Money Saving Expert founder Martin Lewis has dropped a defamation lawsuit against Facebook over scam adverts, which he claimed used his name to con people out of money, after it agreed to donate £3m to charity.
At a press conference this morning hosted by Lewis and Facebook, the social media giant said it was also creating a new reporting button for scam ads in the UK, backed by a dedicated team to handle reported issues.
The internal Facebook team is expected to launch in about three months’ time in the UK and could later be rolled out globally.
Lewis had been pursuing Facebook through the High Court since April over claims that scammers had been piggybacking on his reputation as a well-known financial journalist to prey on users with get-rich-quick plots.
He said the real aim of the legal action had been to force change at the social network, adding that he planned to give any damages he won to charity.
The settlement reached between Lewis (pictured, right) and Facebook will see the web giant donate £3m to charity Citizens Advice, formerly the Citizen’s Advice Bureau, for a new UK scams action project.
The pair said the funding will “allow the charity to independently undertake scam prevention work, focused on identifying and tackling online scams that impact people in the UK, as well as supporting victims”.
The project is expected to launch in May this year.
The scam ads button will enable users to easily flag adverts they believe to be scams which violate Facebook’s advertising policies. Facebook said it would enable it to “better keep pace with new types of scams and gather important feedback from users”.
Lewis said today that after seeing more than 1,000 scam adverts on Facebook using his name in a year and deeming the website’s handling of the problem “not good enough” – while Money Saving Expert effectively had to dedicate a full-time member of staff to deal with the issue – he felt he had to resort to legal action.
The journalist, who has also recouped his legal costs from Facebook, said: “I didn’t want to take out a lawsuit. That was never my aim.
“My aim was to try and reduce and stop the hideous number of scam adverts that have been going on in UK online advertising that have really hurt real people.”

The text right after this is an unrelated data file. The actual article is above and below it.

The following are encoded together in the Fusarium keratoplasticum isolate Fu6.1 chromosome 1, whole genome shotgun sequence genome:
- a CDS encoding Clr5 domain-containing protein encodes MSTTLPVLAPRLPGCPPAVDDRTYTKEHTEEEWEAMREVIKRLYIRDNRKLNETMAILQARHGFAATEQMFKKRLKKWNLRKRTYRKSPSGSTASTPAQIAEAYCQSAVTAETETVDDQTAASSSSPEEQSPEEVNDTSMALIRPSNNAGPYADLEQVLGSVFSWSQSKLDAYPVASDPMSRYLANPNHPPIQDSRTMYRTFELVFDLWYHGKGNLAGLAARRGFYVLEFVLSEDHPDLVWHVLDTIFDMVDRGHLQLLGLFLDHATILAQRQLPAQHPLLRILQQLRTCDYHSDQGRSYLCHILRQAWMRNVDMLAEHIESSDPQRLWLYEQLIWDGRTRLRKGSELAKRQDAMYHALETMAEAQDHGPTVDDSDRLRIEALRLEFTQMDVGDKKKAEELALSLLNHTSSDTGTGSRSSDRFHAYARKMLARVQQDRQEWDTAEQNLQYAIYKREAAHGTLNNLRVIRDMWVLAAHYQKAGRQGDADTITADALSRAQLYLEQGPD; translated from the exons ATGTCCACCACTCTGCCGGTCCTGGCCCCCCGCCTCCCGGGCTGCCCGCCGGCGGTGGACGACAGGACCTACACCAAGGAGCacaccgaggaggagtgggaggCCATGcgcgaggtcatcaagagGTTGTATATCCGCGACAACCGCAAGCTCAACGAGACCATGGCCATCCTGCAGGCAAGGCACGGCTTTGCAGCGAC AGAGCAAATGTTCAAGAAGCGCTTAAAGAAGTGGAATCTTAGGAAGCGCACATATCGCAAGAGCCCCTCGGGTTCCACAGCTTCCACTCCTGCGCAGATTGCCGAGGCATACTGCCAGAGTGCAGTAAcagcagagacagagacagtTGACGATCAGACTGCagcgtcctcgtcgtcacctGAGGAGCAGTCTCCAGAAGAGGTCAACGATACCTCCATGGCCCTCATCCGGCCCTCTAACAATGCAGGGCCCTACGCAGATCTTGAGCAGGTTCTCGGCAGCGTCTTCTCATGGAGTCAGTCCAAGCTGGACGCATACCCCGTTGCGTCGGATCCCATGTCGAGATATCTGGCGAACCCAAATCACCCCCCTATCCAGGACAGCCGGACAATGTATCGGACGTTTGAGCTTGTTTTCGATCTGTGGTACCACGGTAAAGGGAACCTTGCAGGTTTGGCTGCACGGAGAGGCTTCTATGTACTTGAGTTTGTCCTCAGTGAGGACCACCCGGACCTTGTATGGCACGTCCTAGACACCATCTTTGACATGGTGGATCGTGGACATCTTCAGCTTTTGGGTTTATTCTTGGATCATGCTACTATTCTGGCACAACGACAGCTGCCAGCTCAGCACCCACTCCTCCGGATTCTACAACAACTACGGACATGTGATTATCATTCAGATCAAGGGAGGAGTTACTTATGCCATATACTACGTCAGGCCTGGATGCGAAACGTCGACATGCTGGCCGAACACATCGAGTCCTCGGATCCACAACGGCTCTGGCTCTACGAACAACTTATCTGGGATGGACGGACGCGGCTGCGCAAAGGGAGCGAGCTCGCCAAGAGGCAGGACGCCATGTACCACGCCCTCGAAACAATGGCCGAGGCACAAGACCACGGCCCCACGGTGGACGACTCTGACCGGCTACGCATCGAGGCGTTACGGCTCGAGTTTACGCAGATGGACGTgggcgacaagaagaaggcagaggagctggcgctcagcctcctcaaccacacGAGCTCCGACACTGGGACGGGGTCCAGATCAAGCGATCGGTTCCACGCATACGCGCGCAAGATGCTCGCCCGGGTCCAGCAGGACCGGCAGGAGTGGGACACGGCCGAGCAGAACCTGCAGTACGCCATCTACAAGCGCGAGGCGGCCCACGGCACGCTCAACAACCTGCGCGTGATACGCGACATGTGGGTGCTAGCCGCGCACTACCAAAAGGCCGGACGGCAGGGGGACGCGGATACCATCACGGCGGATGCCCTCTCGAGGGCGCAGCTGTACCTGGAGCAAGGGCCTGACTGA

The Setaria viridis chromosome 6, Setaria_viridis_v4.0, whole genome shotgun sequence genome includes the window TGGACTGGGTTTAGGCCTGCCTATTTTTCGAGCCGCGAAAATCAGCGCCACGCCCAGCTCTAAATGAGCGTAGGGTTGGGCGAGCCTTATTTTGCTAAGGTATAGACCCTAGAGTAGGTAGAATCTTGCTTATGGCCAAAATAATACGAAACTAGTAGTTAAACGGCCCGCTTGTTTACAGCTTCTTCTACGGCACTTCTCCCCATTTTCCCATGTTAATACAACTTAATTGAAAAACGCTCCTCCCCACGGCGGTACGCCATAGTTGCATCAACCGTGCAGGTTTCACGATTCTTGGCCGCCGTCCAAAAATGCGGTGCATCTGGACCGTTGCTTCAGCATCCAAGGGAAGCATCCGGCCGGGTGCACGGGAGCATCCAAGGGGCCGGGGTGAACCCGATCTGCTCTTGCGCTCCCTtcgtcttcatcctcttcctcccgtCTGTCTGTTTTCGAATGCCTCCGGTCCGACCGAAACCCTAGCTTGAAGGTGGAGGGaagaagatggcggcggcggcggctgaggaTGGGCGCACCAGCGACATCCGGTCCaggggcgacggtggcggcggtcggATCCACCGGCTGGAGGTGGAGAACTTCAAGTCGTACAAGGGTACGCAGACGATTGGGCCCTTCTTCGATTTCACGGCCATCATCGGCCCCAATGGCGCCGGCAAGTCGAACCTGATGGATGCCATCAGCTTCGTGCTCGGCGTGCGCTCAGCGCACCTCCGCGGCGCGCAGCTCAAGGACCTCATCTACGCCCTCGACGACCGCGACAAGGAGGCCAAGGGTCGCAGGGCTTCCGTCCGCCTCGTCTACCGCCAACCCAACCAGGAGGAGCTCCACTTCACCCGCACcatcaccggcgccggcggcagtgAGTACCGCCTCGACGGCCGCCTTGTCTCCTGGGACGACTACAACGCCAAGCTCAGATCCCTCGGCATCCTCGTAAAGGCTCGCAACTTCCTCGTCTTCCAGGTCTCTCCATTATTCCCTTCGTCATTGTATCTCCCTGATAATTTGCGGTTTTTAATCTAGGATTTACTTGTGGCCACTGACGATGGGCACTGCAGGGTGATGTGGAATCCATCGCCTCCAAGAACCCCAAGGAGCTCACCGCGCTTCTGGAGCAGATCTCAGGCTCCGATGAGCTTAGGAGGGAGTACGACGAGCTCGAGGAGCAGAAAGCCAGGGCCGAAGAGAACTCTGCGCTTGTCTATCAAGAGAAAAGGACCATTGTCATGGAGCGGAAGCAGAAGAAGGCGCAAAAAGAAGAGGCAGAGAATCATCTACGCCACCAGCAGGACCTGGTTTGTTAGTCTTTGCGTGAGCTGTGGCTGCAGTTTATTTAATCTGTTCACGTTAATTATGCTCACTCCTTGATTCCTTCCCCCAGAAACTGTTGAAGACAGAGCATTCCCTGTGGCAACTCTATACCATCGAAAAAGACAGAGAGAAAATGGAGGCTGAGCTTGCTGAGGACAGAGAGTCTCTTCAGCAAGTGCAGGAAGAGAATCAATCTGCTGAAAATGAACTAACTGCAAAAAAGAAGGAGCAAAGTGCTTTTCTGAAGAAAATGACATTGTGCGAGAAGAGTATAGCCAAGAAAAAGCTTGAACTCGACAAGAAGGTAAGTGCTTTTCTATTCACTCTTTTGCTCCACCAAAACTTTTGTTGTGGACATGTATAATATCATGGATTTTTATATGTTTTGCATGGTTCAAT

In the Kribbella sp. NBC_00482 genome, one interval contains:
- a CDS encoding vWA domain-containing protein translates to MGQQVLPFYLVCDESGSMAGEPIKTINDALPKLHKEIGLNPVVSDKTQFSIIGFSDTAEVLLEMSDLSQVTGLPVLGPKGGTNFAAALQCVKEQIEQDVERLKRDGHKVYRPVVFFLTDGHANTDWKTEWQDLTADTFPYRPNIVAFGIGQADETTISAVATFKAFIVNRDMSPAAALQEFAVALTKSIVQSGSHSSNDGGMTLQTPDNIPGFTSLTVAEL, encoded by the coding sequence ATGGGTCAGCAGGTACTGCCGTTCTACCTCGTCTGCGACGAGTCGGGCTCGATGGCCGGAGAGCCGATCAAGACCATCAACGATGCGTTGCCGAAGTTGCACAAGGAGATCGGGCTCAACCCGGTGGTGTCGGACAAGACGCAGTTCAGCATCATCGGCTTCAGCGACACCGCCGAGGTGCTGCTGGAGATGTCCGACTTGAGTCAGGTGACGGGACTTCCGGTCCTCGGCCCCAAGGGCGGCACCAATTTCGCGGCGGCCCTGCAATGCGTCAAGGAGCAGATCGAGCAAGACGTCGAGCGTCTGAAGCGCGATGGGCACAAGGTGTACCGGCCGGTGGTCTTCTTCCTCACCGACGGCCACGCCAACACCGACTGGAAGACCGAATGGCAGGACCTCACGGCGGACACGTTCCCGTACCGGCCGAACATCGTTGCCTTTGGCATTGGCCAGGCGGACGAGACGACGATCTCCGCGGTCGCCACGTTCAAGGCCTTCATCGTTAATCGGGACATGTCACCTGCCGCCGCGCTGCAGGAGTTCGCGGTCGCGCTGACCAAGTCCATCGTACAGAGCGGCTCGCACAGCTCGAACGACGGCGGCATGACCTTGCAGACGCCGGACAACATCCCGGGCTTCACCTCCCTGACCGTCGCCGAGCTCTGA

Lewis said the settlement with Facebook was “so far and away from anything we would have got in court”, where he expected the best result would have been £150,000 in damages to donate to charity.
Lewis added he has again been “plagued” by scam adverts over the past two months, adding: “Some of them have been on Facebook and when I have told Facebook they’ve taken them down very quickly. But that isn’t the case at Google.”
He said Google and other online advertising platforms “have to start to take responsibility” to improve their reporting protocols of scam ads and donate money to CASA as “real people are seeing their life savings taken away, real people are losing money they need to live on”.
He has threatened to take similar action against Google or other online advertisers that do not “start to take responsibility” for scam adverts.
“I’m not ruling out another lawsuit if things don’t improve,” he said, adding that he hoped today’s announcement sets a precedent for the social media industry.
Steve Hatch, Facebook’s regional director for northern Europe, apologised to Lewis, saying: “I am sorry, Martin, for the lengths you have had to go to get us to focus on this area.”
He said: “These ads have never been allowed on Facebook and for a long time we have been committed to tackling online scam ads and the scammers that produce them.”
Hatch (pictured, left) added: “We want these ads off our platform. They are bad for people and they are bad for business, but these scammers with criminal intent… they use all sorts of techniques to get around our system.
“We need to keep evolving our technology to be more effective… We have made good progress in this area and what Martin has pushed us to do is focus specifically on public figures here in the UK.”
Lewis said, for example, that one scam ad had missed being caught before publication because it used a Cyrillic letter in his name, part of the Russian alphabet, rather than a Roman one.
Lewis’ solicitor, Rory Lynch of Seddons, said the “groundbreaking” defamation suit reflected “Martin’s passion for protecting the public from scam adverts”.
“Martin took on significant risk in order to make Facebook confront this pernicious practice. This action led to an innovative agreement that sets an important precedent for other industry players to follow.”
Picture: Kirsty O’Connor/PA Wire